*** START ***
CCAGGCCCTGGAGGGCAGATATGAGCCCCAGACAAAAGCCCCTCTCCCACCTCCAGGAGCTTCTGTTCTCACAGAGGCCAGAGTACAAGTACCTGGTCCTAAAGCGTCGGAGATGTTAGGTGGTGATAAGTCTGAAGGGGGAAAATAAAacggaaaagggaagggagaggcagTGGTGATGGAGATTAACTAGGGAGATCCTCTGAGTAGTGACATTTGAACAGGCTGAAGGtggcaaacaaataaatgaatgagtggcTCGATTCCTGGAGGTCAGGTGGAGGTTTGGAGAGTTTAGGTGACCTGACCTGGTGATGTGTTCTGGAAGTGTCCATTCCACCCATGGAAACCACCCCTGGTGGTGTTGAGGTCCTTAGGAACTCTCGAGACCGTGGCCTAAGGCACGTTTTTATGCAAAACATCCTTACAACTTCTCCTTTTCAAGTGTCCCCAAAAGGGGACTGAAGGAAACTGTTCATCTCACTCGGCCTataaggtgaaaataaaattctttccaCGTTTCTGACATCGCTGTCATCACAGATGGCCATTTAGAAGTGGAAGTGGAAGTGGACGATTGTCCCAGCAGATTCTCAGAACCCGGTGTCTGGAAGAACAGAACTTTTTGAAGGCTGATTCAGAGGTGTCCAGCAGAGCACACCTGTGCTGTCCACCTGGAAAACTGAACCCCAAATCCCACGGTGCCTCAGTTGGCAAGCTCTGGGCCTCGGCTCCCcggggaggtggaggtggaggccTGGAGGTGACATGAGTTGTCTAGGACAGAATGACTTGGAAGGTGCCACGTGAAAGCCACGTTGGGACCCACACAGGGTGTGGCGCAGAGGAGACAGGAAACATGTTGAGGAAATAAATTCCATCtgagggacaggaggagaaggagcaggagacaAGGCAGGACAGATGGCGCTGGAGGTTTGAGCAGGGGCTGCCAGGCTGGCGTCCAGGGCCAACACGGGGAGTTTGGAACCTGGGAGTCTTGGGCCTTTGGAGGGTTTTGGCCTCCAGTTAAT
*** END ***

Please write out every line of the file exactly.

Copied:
CCAGGCCCTGGAGGGCAGATATGAGCCCCAGACAAAAGCCCCTCTCCCACCTCCAGGAGCTTCTGTTCTCACAGAGGCCAGAGTACAAGTACCTGGTCCTAAAGCGTCGGAGATGTTAGGTGGTGATAAGTCTGAAGGGGGAAAATAAAacggaaaagggaagggagaggcagTGGTGATGGAGATTAACTAGGGAGATCCTCTGAGTAGTGACATTTGAACAGGCTGAAGGtggcaaacaaataaatgaatgagtggcTCGATTCCTGGAGGTCAGGTGGAGGTTTGGAGAGTTTAGGTGACCTGACCTGGTGATGTGTTCTGGAAGTGTCCATTCCACCCATGGAAACCACCCCTGGTGGTGTTGAGGTCCTTAGGAACTCTCGAGACCGTGGCCTAAGGCACGTTTTTATGCAAAACATCCTTACAACTTCTCCTTTTCAAGTGTCCCCAAAAGGGGACTGAAGGAAACTGTTCATCTCACTCGGCCTataaggtgaaaataaaattctttccaCGTTTCTGACATCGCTGTCATCACAGATGGCCATTTAGAAGTGGAAGTGGAAGTGGACGATTGTCCCAGCAGATTCTCAGAACCCGGTGTCTGGAAGAACAGAACTTTTTGAAGGCTGATTCAGAGGTGTCCAGCAGAGCACACCTGTGCTGTCCACCTGGAAAACTGAACCCCAAATCCCACGGTGCCTCAGTTGGCAAGCTCTGGGCCTCGGCTCCCcggggaggtggaggtggaggccTGGAGGTGACATGAGTTGTCTAGGACAGAATGACTTGGAAGGTGCCACGTGAAAGCCACGTTGGGACCCACACAGGGTGTGGCGCAGAGGAGACAGGAAACATGTTGAGGAAATAAATTCCATCtgagggacaggaggagaaggagcaggagacaAGGCAGGACAGATGGCGCTGGAGGTTTGAGCAGGGGCTGCCAGGCTGGCGTCCAGGGCCAACACGGGGAGTTTGGAACCTGGGAGTCTTGGGCCTTTGGAGGGTTTTGGCCTCCAGTTAAT